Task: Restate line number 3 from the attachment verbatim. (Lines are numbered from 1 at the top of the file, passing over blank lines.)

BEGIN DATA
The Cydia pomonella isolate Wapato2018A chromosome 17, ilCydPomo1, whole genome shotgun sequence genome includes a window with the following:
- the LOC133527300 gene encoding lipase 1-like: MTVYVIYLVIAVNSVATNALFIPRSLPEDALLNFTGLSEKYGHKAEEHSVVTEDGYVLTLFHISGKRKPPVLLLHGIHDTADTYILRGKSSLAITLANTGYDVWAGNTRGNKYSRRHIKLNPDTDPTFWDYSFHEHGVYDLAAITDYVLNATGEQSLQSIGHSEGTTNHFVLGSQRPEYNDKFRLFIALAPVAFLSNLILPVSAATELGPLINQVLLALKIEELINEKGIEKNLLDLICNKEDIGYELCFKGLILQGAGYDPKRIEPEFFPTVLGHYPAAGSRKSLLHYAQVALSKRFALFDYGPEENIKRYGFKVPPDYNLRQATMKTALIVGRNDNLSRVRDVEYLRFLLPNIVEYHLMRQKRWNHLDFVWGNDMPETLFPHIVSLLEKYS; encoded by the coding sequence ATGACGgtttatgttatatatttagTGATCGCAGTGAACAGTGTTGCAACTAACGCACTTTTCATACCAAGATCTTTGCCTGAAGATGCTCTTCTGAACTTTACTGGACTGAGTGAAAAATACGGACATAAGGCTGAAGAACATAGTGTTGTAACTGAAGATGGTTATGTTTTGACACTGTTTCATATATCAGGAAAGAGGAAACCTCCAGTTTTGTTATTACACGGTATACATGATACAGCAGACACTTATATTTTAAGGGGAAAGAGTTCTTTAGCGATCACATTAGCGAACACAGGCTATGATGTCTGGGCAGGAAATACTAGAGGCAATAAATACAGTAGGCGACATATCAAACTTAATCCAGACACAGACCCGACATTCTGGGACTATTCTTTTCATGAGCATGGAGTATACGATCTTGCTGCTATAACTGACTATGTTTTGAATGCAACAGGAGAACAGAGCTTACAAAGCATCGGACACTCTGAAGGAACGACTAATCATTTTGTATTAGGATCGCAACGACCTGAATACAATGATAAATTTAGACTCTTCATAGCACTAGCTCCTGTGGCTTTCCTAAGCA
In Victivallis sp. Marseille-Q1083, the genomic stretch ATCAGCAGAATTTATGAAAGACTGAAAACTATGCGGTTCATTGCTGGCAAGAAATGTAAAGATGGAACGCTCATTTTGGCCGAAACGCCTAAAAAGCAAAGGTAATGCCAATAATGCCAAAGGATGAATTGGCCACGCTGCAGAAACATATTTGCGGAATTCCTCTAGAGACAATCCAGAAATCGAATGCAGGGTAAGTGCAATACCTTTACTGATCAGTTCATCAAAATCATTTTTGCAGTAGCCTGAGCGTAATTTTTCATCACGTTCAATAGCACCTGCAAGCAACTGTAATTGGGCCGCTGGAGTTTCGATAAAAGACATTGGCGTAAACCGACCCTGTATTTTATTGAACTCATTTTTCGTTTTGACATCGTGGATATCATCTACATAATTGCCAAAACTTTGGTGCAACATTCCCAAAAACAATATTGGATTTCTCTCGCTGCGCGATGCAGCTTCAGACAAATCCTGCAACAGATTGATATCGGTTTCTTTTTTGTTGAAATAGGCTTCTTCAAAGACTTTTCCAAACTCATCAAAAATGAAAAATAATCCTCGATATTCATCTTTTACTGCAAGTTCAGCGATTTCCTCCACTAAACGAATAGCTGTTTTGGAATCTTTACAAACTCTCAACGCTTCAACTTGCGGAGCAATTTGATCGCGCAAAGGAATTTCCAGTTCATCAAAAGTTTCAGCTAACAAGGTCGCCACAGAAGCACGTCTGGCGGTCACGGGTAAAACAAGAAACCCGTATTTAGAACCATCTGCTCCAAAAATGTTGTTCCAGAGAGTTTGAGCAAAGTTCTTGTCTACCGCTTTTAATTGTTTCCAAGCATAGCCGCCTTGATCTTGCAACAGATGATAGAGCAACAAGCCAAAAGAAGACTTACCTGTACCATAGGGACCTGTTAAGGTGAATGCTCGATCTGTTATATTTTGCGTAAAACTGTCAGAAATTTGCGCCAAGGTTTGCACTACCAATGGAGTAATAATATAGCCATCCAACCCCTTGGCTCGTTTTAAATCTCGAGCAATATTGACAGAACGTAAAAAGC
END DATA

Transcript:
In Victivallis sp. Marseille-Q1083, the genomic stretch ATCAGCAGAATTTATGAAAGACTGAAAACTATGCGGTTCATTGCTGGCAAGAAATGTAAAGATGGAACGCTCATTTTGGCCGAAACGCCTAAAAAGCAAAGGTAATGCCAATAATGCCAAAGGATGAATTGGCCACGCTGCAGAAACATATTTGCGGAATTCCTCTAGAGACAATCCAGAAATCGAATGCAGGGTAAGTGCAATACCTTTACTGATCAGTTCATCAAAATCATTTTTGCAGTAGCCTGAGCGTAATTTTTCATCACGTTCAATAGCACCTGCAAGCAACTGTAATTGGGCCGCTGGAGTTTCGATAAAAGACATTGGCGTAAACCGACCCTGTATTTTATTGAACTCATTTTTCGTTTTGACATCGTGGATATCATCTACATAATTGCCAAAACTTTGGTGCAACATTCCCAAAAACAATATTGGATTTCTCTCGCTGCGCGATGCAGCTTCAGACAAATCCTGCAACAGATTGATATCGGTTTCTTTTTTGTTGAAATAGGCTTCTTCAAAGACTTTTCCAAACTCATCAAAAATGAAAAATAATCCTCGATATTCATCTTTTACTGCAAGTTCAGCGATTTCCTCCACTAAACGAATAGCTGTTTTGGAATCTTTACAAACTCTCAACGCTTCAACTTGCGGAGCAATTTGATCGCGCAAAGGAATTTCCAGTTCATCAAAAGTTTCAGCTAACAAGGTCGCCACAGAAGCACGTCTGGCGGTCACGGGTAAAACAAGAAACCCGTATTTAGAACCATCTGCTCCAAAAATGTTGTTCCAGAGAGTTTGAGCAAAGTTCTTGTCTACCGCTTTTAATTGTTTCCAAGCATAGCCGCCTTGATCTTGCAACAGATGATAGAGCAACAAGCCAAAAGAAGACTTACCTGTACCATAGGGACCTGTTAAGGTGAATGCTCGATCTGTTATATTTTGCGTAAAACTGTCAGAAATTTGCGCCAAGGTTTGCACTACCAATGGAGTAATAATATAGCCATCCAACCCCTTGGCTCGTTTTAAATCTCGAGCAATATTGACAGAACGTAAAAAGC